What unifies Trump’s foreign admirers is the idea that the existing global order is rotten and should be torn down. . . .
But what is this globalism to which these people are so opposed? After 1945, after the Great Depression and two world wars, Western nations established an international system characterized by rules that honored national sovereignty, allowed for the flourishing of global commerce, and encouraged respect for human rights and liberties. This order resulted in the longest period of peace among the world’s major powers, marked by broad-based economic growth that created large middle classes in the West, the revival of Europe, growth in poor countries that lifted hundreds of millions of people out of poverty and the spread of freedom across the globe.
Another article in the Washington Post was about how “Trump’s win may be just the beginning of a global populist wave.” At first sight, one might think, “well how could that be bad?” Isn’t populism, attending to the needs of the poor and marginalized, a good thing? I have learned that populism has a more definite meaning than I had thought. At least in one interpretation of the term, populism involves the rise of strong leader who has an appeal to ethic and/or nationalistic sensitivities and develops a narrative of how the system is rigged and only that leader through strong effort can right the wrong. Populism is a turn inward and a distrust of foreigners. The Brexit vote preceded Trump’s victory. Following Trump’s victory, the right-wing former prime minister François Fillon, who upset former President Nicholas Sarkozy and also former premiere Alain Juppé, became the Republican Party’s presidential nominee who will in 2017 face the further right Marine La Pen of the National Front and a yet to be named Socialist candidate. Italians voted to bring down the center-left government of PR Renzi. Hungary is already ruled by an authoritarian leader. Beyond Europe there is Rodrigo Duterte in the Philippines, Narendra Modi in India, and Vladimir Putin in Russia. I haven’t followed China as closely as I used to, but there is something worrying about President Xi Jinping of China. We are seeing the rise of a new group of authoritarian leaders in the Middle East. Recep Tayyip Erdoğan of Turkey has crushed dissent and departed by the secularism that was a feature of Turkish government since Ataturk. There are other signs of upheaval.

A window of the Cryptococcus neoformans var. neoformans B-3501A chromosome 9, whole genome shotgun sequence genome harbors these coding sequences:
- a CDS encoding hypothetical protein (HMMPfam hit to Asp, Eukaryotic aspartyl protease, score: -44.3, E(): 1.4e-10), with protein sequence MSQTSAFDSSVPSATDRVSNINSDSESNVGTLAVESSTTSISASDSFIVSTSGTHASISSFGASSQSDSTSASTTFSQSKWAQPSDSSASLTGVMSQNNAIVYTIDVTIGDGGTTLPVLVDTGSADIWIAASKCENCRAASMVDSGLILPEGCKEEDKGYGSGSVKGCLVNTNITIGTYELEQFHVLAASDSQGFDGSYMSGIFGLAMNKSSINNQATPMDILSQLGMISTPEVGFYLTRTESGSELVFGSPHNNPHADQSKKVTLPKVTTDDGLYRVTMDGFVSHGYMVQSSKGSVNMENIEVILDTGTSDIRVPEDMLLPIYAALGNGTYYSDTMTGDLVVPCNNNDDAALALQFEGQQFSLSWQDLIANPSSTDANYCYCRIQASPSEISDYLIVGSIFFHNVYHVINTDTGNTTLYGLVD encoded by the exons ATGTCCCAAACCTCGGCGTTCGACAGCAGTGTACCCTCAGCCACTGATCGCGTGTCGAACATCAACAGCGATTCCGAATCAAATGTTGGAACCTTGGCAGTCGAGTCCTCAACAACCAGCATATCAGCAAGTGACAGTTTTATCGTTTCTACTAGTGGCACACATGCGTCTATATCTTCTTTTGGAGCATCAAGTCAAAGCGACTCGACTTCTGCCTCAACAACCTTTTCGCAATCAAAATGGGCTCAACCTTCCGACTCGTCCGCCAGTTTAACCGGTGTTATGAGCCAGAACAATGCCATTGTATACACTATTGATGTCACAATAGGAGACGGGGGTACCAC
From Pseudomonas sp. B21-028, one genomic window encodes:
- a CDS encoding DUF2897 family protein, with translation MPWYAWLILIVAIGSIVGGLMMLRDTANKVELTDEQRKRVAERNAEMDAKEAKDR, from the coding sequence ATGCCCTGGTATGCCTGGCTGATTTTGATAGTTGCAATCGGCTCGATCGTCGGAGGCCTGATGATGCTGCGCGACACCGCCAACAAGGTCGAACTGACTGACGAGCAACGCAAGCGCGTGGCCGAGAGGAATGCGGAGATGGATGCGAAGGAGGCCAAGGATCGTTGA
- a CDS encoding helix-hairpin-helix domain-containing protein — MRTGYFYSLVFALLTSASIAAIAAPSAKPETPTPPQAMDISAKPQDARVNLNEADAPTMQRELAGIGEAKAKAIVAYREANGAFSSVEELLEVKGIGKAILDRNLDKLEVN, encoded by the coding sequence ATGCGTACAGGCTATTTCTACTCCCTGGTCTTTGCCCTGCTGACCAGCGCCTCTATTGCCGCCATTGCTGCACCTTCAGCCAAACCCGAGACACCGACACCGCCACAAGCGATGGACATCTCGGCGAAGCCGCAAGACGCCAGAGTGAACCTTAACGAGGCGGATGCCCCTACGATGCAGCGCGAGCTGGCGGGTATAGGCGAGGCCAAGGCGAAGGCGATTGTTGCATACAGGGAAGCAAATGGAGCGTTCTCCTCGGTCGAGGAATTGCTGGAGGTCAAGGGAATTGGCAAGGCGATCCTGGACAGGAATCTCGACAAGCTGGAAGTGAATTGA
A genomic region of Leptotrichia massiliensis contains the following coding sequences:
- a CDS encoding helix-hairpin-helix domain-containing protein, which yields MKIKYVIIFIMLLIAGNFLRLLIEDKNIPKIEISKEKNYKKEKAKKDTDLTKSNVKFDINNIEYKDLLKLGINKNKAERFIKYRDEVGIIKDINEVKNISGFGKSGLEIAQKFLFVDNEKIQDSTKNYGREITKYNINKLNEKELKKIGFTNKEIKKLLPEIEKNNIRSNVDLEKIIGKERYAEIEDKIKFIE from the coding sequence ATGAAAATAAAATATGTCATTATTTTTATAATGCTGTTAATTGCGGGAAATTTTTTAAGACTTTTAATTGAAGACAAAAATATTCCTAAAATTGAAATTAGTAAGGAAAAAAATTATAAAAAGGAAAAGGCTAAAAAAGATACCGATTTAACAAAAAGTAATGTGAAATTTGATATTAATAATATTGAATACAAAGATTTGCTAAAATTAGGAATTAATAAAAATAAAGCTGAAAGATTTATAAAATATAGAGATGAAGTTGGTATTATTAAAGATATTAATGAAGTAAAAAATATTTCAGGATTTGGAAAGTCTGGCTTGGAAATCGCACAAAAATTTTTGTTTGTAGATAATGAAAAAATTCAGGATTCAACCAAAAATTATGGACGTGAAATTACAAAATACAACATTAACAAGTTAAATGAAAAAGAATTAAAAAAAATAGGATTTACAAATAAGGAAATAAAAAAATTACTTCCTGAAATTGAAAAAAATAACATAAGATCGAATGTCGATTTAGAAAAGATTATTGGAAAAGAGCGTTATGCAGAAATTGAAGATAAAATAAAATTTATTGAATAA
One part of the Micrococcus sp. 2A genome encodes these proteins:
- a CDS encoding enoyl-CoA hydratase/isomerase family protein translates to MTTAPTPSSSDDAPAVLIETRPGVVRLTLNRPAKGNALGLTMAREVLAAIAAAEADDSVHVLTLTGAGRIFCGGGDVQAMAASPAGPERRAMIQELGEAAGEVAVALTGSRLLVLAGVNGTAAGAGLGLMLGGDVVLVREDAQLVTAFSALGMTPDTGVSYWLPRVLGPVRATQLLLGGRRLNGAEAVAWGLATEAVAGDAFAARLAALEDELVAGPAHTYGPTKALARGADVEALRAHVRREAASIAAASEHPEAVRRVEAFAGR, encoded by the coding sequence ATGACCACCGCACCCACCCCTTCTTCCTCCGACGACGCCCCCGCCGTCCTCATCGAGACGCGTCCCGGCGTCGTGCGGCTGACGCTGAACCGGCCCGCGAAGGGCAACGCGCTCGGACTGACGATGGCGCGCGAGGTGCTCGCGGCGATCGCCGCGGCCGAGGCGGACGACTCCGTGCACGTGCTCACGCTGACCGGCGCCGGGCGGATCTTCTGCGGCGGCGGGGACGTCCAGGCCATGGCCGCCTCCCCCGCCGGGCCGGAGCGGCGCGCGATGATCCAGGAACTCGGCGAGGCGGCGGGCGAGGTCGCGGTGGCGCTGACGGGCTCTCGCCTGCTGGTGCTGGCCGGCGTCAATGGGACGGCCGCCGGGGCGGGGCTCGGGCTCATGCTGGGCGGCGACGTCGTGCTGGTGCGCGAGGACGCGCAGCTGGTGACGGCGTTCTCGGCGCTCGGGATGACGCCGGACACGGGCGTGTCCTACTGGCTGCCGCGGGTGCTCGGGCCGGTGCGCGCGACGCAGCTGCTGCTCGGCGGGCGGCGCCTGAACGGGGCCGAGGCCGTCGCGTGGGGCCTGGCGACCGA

In short, the liberal world order, which I had assumed as a basis for my action, may have ended. I have a wise old friend who thinks that may be a good thing. I don’t. Take Trump for example. In the name of helping the people, he is establishing an even more powerful elite even more driven by moneyed interests. He will remove protections for the poor. He will dismantle parts of the regulatory state pertaining to business while bringing more intrusive government intervention in other areas. He will pursue militarism with increasing zeal. He will support authoritarian leaders around the world. He will run roughshod over various cultures and cultural protections and against those who want to protect the environment. He lives in a three-story gilded penthouse at the top of Trump Tower on 5th Avenue in NYC that would have evoked envy from Louis XIV with his Palace of Versailles.
He will revel in his apparent success as he initially bolsters the world financial system which is strangely newly exuberant about his election. He will ride the tide of the economic recovery of the Obama years, at least for a while. As an article I read said, Trump is getting more credit for the 1,000 jobs he “saved” at a Carrier furnace plant in Indiana, than Obama is for the 16 million jobs created during his administration. Trump is a showman and a scoundrel. Yet he will have his legions and the realities of a fading world order will pass by unnoticed for them hidden by the giddy lights of his grand theater of macabre entertainments and distractions and moral relativism, where free speech has become license to say and believe anything you damn well please; and they and we will all be ruled by a new and even more arrogant and inaccessible global cabal than before.
This has become our new reality. We now live in the Cabaret. As the people of New Orleans, the “city that care forgot” (or did it?), say, “Laissez les bon temps rouler! Let the good times roll!”